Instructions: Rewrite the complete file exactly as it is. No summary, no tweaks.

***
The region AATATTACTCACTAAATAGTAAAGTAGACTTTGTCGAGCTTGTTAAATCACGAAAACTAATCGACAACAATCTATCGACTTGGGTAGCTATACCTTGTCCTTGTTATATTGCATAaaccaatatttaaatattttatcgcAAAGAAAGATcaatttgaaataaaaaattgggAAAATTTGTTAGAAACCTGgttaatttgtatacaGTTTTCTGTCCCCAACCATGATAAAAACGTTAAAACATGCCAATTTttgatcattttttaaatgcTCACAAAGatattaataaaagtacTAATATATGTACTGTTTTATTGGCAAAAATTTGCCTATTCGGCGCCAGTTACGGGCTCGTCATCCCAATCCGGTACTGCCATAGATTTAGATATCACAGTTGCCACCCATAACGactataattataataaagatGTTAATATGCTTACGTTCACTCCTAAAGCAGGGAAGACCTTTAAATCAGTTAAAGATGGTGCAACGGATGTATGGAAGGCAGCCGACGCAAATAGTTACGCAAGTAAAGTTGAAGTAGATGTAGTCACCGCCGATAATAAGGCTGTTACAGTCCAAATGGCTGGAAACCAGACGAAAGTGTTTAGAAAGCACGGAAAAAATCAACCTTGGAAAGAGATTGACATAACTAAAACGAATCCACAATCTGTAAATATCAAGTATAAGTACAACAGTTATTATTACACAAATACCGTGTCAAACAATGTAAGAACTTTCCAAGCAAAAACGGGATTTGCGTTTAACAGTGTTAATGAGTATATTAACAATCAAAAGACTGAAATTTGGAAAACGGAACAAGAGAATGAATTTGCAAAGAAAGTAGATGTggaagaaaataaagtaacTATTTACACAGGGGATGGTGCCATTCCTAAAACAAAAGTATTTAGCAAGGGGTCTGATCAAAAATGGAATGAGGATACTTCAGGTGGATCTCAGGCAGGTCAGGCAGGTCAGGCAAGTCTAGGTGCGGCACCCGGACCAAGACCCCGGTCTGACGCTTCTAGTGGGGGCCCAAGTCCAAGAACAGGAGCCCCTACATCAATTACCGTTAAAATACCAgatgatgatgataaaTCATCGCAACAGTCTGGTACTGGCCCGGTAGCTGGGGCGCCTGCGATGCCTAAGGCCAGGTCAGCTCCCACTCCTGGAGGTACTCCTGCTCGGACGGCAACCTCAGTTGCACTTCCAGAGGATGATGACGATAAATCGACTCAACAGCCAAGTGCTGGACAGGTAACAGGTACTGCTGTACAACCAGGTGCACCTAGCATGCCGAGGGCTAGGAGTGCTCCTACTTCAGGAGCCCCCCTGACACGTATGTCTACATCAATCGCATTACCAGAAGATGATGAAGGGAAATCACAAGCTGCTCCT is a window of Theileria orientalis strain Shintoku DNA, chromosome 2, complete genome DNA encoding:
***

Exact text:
The region AATATTACTCACTAAATAGTAAAGTAGACTTTGTCGAGCTTGTTAAATCACGAAAACTAATCGACAACAATCTATCGACTTGGGTAGCTATACCTTGTCCTTGTTATATTGCATAaaccaatatttaaatattttatcgcAAAGAAAGATcaatttgaaataaaaaattgggAAAATTTGTTAGAAACCTGgttaatttgtatacaGTTTTCTGTCCCCAACCATGATAAAAACGTTAAAACATGCCAATTTttgatcattttttaaatgcTCACAAAGatattaataaaagtacTAATATATGTACTGTTTTATTGGCAAAAATTTGCCTATTCGGCGCCAGTTACGGGCTCGTCATCCCAATCCGGTACTGCCATAGATTTAGATATCACAGTTGCCACCCATAACGactataattataataaagatGTTAATATGCTTACGTTCACTCCTAAAGCAGGGAAGACCTTTAAATCAGTTAAAGATGGTGCAACGGATGTATGGAAGGCAGCCGACGCAAATAGTTACGCAAGTAAAGTTGAAGTAGATGTAGTCACCGCCGATAATAAGGCTGTTACAGTCCAAATGGCTGGAAACCAGACGAAAGTGTTTAGAAAGCACGGAAAAAATCAACCTTGGAAAGAGATTGACATAACTAAAACGAATCCACAATCTGTAAATATCAAGTATAAGTACAACAGTTATTATTACACAAATACCGTGTCAAACAATGTAAGAACTTTCCAAGCAAAAACGGGATTTGCGTTTAACAGTGTTAATGAGTATATTAACAATCAAAAGACTGAAATTTGGAAAACGGAACAAGAGAATGAATTTGCAAAGAAAGTAGATGTggaagaaaataaagtaacTATTTACACAGGGGATGGTGCCATTCCTAAAACAAAAGTATTTAGCAAGGGGTCTGATCAAAAATGGAATGAGGATACTTCAGGTGGATCTCAGGCAGGTCAGGCAGGTCAGGCAAGTCTAGGTGCGGCACCCGGACCAAGACCCCGGTCTGACGCTTCTAGTGGGGGCCCAAGTCCAAGAACAGGAGCCCCTACATCAATTACCGTTAAAATACCAgatgatgatgataaaTCATCGCAACAGTCTGGTACTGGCCCGGTAGCTGGGGCGCCTGCGATGCCTAAGGCCAGGTCAGCTCCCACTCCTGGAGGTACTCCTGCTCGGACGGCAACCTCAGTTGCACTTCCAGAGGATGATGACGATAAATCGACTCAACAGCCAAGTGCTGGACAGGTAACAGGTACTGCTGTACAACCAGGTGCACCTAGCATGCCGAGGGCTAGGAGTGCTCCTACTTCAGGAGCCCCCCTGACACGTATGTCTACATCAATCGCATTACCAGAAGATGATGAAGGGAAATCACAAGCTGCTCCT is a window of Theileria orientalis strain Shintoku DNA, chromosome 2, complete genome DNA encoding: